OCULA *Free* Webinar Series
Working towards reconciliation: Engagement and relationship building to shape access and knowledge organization
ABOUT THIS WEBINAR:
This webinar will look at how the reconciliation work of engagement and relationship building can lead to improved knowledge organization and access to Indigenous collections. Three Indigenous professionals, a reference librarian; a teacher and doctoral student; and an iSchool student and library intern; will share their perspectives and experiences. Kim Lawson will share insights from Indigenous scholarship, Indigenous Studies scholarship, her scholarship, professional and community experience to support relationship building, engagement, and critical reflection about library metadata. Ryan Neepin will discuss the work of the Deepening Knowledge project and the concept of Knowledge Bundles as a way of engaging with and learning from Indigenous-authored resources. Jamie Lee Morin will talk about her experience working at Ryerson University Library & Archives to assist with developing the Aboriginal Research Portal and Four Directions Writing Guide, her work at York University Libraries in Indigenous Metadata, and the goals of her current position with the University of Toronto Libraries.
In preparation for the webinar, the panelists recommend participants:
- Read the Preface and Executive Summary (pp. 1-8) of the CFLA – FCAB’s report Truth and reconciliation report and recommendations, and
- Visit the Deepening Knowledge Project’s website, Deepening knowledge: Resources for and about Aboriginal education.In particular, it would be useful to watch either Nathan Goold or Sarah Foster’s video about “Infusing Aboriginal Content and Perspectives Into Your Teaching Practice”
- Download Crystal Fraser and Sara Komarnisky’s list, 150 Acts of Reconciliation for Canada’s 150
About the presenters:
Kim Lawson, Xwi7xwa Library (UBC) Reference Librarian, is Heiltsuk. She is a co-author of the Protocols for Native American Archival Materials. While Archivist/ Librarian for the Union of BC Indian Chiefs Resource Centre, she developed an approach for the digital preservation of fragile audiovisual archival materials. Committee work includes: CFLA-FCAB Indigenous Matters Committee, CDAC/ SCAA Steering Committee on Canada’s Archives, UBC Library Indigenous Metadata Working Group, and Advisory Committee for the First Nations Concentration at UBC iSchool.
Ryan Neepin is a member of Fox Lake Cree Nation. He is an occasional elementary school teacher with the TDSB and PhD student in the Department of Curriculum Studies and Teacher Development at the Ontario Institute for Studies in Education at UofT where he focuses on Indigenous Education and Decolonization. Ryan also serves as Project Coordinator for the Deepening Knowledge Project at OISE. Ryan’s research interest includes how Indigenous Knowledge, content and perspectives are taken up in initial teacher education.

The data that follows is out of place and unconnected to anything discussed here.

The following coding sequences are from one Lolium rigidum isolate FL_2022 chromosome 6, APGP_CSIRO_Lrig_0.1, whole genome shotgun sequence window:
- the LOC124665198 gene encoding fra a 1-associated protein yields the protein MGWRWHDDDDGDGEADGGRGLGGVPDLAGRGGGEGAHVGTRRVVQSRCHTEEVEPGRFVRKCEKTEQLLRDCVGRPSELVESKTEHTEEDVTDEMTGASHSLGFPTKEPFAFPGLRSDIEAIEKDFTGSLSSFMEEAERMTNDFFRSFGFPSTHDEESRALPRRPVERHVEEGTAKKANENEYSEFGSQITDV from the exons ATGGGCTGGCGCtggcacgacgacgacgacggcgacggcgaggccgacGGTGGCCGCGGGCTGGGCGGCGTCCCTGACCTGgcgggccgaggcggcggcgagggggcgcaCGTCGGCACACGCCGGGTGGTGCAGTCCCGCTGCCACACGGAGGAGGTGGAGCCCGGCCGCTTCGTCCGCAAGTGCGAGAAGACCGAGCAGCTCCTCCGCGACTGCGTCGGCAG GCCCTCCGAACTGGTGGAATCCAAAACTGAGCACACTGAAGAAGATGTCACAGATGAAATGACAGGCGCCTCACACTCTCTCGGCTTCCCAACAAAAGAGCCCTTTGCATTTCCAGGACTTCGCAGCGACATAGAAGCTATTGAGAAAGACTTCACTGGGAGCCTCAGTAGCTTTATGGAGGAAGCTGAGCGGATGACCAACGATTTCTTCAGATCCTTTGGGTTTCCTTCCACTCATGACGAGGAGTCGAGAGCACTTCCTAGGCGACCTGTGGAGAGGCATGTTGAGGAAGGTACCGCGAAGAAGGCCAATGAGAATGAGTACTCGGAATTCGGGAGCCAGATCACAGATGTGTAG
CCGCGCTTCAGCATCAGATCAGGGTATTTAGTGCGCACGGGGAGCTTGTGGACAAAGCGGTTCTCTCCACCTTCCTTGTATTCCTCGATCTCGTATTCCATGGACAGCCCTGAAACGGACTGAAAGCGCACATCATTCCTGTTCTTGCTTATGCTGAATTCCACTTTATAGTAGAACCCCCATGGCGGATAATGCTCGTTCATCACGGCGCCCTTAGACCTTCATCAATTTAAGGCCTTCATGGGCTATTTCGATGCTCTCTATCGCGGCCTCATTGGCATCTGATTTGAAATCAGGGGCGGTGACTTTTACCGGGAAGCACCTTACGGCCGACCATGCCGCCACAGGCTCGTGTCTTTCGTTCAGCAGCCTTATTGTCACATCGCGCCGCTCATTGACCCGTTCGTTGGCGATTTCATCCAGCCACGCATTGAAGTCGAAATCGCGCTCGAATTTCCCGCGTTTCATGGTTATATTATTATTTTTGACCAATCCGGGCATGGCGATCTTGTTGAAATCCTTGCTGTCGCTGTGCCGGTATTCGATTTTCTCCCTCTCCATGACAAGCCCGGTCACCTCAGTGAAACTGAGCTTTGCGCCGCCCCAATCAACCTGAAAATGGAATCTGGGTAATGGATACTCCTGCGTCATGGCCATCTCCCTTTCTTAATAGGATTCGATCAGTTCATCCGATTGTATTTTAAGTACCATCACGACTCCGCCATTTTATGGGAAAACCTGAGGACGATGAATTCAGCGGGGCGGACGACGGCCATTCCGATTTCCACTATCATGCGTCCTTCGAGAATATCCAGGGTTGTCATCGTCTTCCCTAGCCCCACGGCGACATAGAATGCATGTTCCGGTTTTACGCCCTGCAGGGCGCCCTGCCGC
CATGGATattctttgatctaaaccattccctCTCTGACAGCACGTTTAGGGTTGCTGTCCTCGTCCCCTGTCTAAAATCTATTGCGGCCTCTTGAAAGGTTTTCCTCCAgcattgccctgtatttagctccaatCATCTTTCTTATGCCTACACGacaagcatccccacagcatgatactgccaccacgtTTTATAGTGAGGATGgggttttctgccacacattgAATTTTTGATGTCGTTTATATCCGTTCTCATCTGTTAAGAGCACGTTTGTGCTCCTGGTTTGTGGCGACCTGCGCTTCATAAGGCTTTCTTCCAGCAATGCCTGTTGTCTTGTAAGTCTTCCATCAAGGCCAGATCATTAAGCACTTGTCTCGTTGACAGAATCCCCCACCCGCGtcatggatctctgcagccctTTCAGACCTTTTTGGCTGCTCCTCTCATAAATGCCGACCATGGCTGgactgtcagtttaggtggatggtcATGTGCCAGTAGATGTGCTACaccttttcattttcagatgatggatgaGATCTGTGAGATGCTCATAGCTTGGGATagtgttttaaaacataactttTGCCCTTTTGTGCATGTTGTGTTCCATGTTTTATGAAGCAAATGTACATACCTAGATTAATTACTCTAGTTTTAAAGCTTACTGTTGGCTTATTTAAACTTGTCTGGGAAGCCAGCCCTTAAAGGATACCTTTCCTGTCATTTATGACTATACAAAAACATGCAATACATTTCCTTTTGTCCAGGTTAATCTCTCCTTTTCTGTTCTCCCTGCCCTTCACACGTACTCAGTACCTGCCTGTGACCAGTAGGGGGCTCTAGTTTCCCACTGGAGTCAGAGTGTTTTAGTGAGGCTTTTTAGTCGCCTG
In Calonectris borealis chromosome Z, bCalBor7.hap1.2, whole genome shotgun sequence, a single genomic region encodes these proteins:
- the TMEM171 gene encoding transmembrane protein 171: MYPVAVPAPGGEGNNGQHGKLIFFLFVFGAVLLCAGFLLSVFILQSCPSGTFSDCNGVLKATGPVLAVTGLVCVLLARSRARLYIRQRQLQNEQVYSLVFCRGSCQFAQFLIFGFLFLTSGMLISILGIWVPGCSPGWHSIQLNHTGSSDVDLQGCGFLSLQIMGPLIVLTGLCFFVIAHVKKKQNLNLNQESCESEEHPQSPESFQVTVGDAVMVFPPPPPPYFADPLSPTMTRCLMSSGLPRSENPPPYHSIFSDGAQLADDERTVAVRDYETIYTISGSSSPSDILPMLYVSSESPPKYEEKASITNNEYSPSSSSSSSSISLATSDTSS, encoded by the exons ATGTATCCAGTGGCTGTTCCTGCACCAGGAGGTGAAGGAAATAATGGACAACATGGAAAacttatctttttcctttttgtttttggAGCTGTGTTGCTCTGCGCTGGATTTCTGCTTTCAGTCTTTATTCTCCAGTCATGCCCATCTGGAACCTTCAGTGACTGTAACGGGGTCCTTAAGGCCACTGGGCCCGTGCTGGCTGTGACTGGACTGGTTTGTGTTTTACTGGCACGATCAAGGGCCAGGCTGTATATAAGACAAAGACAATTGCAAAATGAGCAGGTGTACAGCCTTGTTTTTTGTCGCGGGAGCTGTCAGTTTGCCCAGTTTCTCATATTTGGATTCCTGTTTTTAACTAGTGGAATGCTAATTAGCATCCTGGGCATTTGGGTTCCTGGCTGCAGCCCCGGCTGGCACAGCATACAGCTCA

Jamie Lee Morin is Metis, raised in Etobicoke. Her community is based in Maniwaki, Quebec. She is in her first year of her Masters of Information program at the University of Toronto, while also working as an Indigenous Metadata Assistant. She completed her undergraduate degree at Ryerson University in 2016 in English Literatures, with a French Minor, and a Certificate in Aboriginal Knowledges and Experiences. Her vocation and work experiences have always been about serving the Toronto Indigenous community.
Virtual Journal Club
Please join the OCULA Virtual Journal Club (VJC) following this webinar for a facilitated virtual discussion about relevant readings. We hope this discussion will provide participants with the opportunity to continue the conversation beyond the webinar, critically evaluate the relevant literature, and build communities of practice. For this meeting, we ask participants to read/view the following resources:
Sarah Foster’s video about “Infusing Aboriginal Content and Perspectives Into Your Teaching Practice”: https://play.library.utoronto.ca/index.php?6YKhmrMNSZaU&id=18249&access=uoft
Lawson, K.L. (1990). Precious fragments: First Nations materials in archives, libraries, and museums (master’s thesis). University of Victoria, Victoria, B.C. Chapter 1: Introduction, pp. 1-7.https://open.library.ubc.ca/cIRcle/collections/ubctheses/831/items/1.0091657
Resource summaries will be provided 3 days in advances of the Webinar. Check back here on November 25th!
We will be conducting our discussion via Slack (instructions on how to join the conversation will be made available on this webpage in advance of the webinar). You can find the VJC Code of Conduct here: https://goo.gl/PKmLRp.
We look forward to sharing ideas, thoughts, and establishing the next steps in this space of mutual learning.
Learning and Organizational Development Librarian | University of Manitoba | Camille.Callison@umanitoba.ca |204.480.1054
The University of Manitoba campuses are located on original lands of Anishinaabeg, Cree, Oji-Cree, Dakota, and Dene Peoples, and on the homeland of the Métis Nation. We respect the Treaties that were made on these territories, we acknowledge the harms and mistakes of the past, and we dedicate ourselves to move forward in partnership with Indigenous communities in a spirit of reconciliation and collaboration.